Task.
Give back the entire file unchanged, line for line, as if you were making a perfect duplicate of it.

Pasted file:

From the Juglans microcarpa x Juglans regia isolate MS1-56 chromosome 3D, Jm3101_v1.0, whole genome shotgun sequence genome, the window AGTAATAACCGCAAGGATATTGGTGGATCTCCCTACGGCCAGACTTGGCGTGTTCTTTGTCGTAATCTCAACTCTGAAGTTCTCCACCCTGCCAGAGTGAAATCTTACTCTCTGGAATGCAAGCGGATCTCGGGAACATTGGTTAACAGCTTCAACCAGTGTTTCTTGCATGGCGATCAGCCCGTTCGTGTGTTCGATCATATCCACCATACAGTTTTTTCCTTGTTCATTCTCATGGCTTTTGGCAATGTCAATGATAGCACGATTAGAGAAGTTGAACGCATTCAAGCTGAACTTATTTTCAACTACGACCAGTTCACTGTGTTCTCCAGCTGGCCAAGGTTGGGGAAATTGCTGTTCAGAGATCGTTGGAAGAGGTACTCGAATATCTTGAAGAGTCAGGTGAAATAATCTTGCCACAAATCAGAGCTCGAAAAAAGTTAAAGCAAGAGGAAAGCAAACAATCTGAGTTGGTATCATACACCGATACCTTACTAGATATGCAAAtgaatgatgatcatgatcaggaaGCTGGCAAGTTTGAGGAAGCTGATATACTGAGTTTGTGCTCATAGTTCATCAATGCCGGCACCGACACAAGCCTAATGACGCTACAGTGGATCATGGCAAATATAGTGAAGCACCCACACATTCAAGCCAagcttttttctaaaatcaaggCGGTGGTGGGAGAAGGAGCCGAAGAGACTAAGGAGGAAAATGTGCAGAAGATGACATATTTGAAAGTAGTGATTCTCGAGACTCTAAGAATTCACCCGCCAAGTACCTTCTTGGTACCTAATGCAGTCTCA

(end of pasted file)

From the Juglans microcarpa x Juglans regia isolate MS1-56 chromosome 3D, Jm3101_v1.0, whole genome shotgun sequence genome, the window AGTAATAACCGCAAGGATATTGGTGGATCTCCCTACGGCCAGACTTGGCGTGTTCTTTGTCGTAATCTCAACTCTGAAGTTCTCCACCCTGCCAGAGTGAAATCTTACTCTCTGGAATGCAAGCGGATCTCGGGAACATTGGTTAACAGCTTCAACCAGTGTTTCTTGCATGGCGATCAGCCCGTTCGTGTGTTCGATCATATCCACCATACAGTTTTTTCCTTGTTCATTCTCATGGCTTTTGGCAATGTCAATGATAGCACGATTAGAGAAGTTGAACGCATTCAAGCTGAACTTATTTTCAACTACGACCAGTTCACTGTGTTCTCCAGCTGGCCAAGGTTGGGGAAATTGCTGTTCAGAGATCGTTGGAAGAGGTACTCGAATATCTTGAAGAGTCAGGTGAAATAATCTTGCCACAAATCAGAGCTCGAAAAAAGTTAAAGCAAGAGGAAAGCAAACAATCTGAGTTGGTATCATACACCGATACCTTACTAGATATGCAAAtgaatgatgatcatgatcaggaaGCTGGCAAGTTTGAGGAAGCTGATATACTGAGTTTGTGCTCATAGTTCATCAATGCCGGCACCGACACAAGCCTAATGACGCTACAGTGGATCATGGCAAATATAGTGAAGCACCCACACATTCAAGCCAagcttttttctaaaatcaaggCGGTGGTGGGAGAAGGAGCCGAAGAGACTAAGGAGGAAAATGTGCAGAAGATGACATATTTGAAAGTAGTGATTCTCGAGACTCTAAGAATTCACCCGCCAAGTACCTTCTTGGTACCTAATGCAGTCTCA